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3 Ways to Discover Top Talent In a Tough Job Market

Avoid playing the numbers game and improve your chances of finding people who are the perfect fit for your company.

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American workers quit their jobs in droves and made national headlines throughout 2021. This year, economists expect more of the same. Companies in virtually every sector are still desperately trying to fill open positions. A recent CareerBuilder survey shows that many hiring managers are seeing candidates disappear during the hiring process — a phenomenon known as "ghosting."

If you're a business leader hoping to find and hire top talent in the current labor market, it might be time to explore new strategies. Posting traditional job listings on hiring websites allows you to cast a wide net, but it ultimately forces you to play a numbers game. The time and money you invest in reviewing resumes, screening candidates and conducting interviews become sunk costs when prospective employees suddenly stop returning calls and emails. When you're looking to fill dozens, or even hundreds of roles, these costs can add up quickly.

An inefficient hiring process isn't just expensive. It can also be a drain on your company's performance and culture. If you're struggling to find the right people to fill open positions, consider seeking professional introductions from your personal network.

Related: A Record 4.5 Million People Quit Their Jobs in November: Report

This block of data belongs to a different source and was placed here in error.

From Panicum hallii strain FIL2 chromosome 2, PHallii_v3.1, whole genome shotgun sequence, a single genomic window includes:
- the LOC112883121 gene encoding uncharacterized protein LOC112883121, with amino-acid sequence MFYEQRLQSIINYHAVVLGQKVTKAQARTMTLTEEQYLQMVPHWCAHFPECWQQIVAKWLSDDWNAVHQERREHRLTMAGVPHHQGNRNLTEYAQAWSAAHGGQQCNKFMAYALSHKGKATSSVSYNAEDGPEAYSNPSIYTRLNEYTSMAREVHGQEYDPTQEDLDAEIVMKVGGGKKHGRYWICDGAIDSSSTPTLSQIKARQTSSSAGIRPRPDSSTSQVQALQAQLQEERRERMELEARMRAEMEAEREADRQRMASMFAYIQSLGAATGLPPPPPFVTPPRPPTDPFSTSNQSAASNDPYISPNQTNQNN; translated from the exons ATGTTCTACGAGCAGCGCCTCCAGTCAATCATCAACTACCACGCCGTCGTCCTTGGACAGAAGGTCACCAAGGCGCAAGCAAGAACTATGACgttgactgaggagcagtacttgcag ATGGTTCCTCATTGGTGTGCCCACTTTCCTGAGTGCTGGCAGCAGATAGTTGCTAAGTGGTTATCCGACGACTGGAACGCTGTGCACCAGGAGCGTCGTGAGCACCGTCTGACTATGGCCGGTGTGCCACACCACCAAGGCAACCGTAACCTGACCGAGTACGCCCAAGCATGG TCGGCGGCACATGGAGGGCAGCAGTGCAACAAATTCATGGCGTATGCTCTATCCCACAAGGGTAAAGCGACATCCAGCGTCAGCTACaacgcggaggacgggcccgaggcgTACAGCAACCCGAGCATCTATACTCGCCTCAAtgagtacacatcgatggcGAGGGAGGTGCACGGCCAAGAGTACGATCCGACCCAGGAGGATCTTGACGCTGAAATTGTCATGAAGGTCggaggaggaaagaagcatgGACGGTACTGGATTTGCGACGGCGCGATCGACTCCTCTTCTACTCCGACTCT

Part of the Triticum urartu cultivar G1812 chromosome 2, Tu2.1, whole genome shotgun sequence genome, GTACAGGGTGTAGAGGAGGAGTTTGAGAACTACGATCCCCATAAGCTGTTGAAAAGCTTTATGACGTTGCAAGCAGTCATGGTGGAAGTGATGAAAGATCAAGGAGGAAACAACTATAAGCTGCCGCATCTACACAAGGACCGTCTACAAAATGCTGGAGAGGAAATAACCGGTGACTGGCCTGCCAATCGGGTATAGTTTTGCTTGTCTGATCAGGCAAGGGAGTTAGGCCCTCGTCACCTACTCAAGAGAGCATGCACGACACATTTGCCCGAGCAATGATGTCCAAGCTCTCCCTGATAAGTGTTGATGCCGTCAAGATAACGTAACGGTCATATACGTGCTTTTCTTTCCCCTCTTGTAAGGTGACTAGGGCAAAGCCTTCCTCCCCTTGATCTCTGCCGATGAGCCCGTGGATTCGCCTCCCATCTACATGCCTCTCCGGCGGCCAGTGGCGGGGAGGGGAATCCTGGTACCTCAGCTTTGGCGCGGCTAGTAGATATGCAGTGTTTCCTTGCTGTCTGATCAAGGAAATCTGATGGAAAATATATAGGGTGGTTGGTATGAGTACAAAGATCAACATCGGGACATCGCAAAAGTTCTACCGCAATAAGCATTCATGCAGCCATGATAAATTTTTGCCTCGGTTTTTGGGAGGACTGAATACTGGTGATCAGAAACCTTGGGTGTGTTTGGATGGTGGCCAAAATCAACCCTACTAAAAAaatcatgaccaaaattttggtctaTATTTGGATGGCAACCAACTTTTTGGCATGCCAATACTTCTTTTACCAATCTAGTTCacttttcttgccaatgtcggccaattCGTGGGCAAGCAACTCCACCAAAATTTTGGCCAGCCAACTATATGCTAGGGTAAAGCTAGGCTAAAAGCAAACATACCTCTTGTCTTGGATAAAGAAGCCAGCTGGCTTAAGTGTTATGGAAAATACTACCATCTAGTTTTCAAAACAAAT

Utilize existing network connections

Asking trusted members of your network for professional introductions can be advantageous for a number of reasons. To start, the people in your network already know about you and your company's goals, so their introductions will be filtered based on that knowledge. They understand the workplace culture you've created, and they'll take that into consideration before presenting a candidate.

Additionally, they'll be invested in the outcome. When you approach individuals in your personal network for an introduction, they know the people they select will reflect on their own credibility. Their desire to help you will be amplified by their desire to reward your trust, so they'll be selective about who they suggest you meet. Plus, the people in your personal network are usually the only ones who want to help you make money without getting something in return.

Unlike a referral, which typically comes from outside your personal network, a professional introduction comes from someone you have a real relationship with. Referrals typically begin and end when a second or third-degree connection gives you a name (e.g., "Check out Sean's LinkedIn profile"). However, a professional introduction is mediated by someone you trust and helps you establish a long-lasting connection.

Related: 8 Tips for Turning Email Introductions Into Actual Relationships

With that in mind, here are three ways you can leverage the power of this hiring approach as the competition for top talent continues.